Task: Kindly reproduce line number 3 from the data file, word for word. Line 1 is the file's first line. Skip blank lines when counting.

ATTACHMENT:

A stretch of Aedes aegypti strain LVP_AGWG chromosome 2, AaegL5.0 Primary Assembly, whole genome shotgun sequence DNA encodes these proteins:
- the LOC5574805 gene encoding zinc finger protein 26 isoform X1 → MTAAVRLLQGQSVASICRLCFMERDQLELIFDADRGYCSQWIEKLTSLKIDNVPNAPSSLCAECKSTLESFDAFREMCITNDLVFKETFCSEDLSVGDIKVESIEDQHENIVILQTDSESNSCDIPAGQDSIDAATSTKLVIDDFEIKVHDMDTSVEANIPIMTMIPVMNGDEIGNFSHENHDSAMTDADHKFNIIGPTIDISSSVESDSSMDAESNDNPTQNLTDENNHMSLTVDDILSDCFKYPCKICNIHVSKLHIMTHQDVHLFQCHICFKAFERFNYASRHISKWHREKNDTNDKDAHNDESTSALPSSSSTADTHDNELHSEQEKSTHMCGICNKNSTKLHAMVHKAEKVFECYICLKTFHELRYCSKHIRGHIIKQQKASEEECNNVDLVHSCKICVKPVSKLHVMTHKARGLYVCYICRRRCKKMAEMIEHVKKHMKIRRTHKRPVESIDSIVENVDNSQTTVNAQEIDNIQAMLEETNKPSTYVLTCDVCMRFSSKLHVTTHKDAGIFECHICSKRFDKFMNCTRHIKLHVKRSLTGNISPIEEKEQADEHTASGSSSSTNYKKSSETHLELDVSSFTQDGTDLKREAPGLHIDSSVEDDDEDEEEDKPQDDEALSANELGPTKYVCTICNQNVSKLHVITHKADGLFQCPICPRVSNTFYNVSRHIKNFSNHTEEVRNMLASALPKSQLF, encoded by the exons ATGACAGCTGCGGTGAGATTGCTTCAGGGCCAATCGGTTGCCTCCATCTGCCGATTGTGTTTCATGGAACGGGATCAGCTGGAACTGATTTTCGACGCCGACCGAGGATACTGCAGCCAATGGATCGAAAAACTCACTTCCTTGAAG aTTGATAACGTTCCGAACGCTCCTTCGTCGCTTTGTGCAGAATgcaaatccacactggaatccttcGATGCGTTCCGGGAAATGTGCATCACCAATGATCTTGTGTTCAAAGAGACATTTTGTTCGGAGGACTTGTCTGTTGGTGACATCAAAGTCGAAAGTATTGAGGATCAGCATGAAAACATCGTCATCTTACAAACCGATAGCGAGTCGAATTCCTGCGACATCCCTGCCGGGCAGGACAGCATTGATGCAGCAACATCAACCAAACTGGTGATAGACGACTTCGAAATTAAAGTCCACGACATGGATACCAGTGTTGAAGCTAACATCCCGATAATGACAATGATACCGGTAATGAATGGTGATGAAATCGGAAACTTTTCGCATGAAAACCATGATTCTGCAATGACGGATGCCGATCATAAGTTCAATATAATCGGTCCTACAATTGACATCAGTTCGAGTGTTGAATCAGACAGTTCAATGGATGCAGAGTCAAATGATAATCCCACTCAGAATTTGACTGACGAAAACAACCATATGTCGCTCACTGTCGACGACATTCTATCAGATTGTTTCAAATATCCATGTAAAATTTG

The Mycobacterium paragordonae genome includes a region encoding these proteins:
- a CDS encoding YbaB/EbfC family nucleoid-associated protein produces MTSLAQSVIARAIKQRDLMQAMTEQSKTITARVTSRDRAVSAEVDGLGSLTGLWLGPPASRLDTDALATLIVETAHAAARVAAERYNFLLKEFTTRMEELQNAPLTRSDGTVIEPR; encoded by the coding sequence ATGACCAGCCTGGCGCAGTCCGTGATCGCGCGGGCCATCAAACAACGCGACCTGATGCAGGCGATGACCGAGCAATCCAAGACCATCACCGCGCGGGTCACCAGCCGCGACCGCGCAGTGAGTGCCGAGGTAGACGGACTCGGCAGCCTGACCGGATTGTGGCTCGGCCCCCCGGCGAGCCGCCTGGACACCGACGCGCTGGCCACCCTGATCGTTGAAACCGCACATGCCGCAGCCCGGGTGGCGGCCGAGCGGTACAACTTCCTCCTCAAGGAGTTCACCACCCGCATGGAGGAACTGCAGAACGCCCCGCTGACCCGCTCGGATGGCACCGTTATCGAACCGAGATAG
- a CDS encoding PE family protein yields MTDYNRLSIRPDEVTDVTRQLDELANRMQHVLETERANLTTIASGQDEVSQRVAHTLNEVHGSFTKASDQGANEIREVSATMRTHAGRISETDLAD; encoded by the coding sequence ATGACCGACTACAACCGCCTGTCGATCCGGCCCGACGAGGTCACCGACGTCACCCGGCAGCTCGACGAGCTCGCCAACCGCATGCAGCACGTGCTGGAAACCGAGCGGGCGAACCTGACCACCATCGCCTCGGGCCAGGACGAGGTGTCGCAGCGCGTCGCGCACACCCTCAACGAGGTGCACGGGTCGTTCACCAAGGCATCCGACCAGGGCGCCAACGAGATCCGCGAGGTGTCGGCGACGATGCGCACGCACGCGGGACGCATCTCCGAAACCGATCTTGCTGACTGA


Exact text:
The Mycobacterium paragordonae genome includes a region encoding these proteins: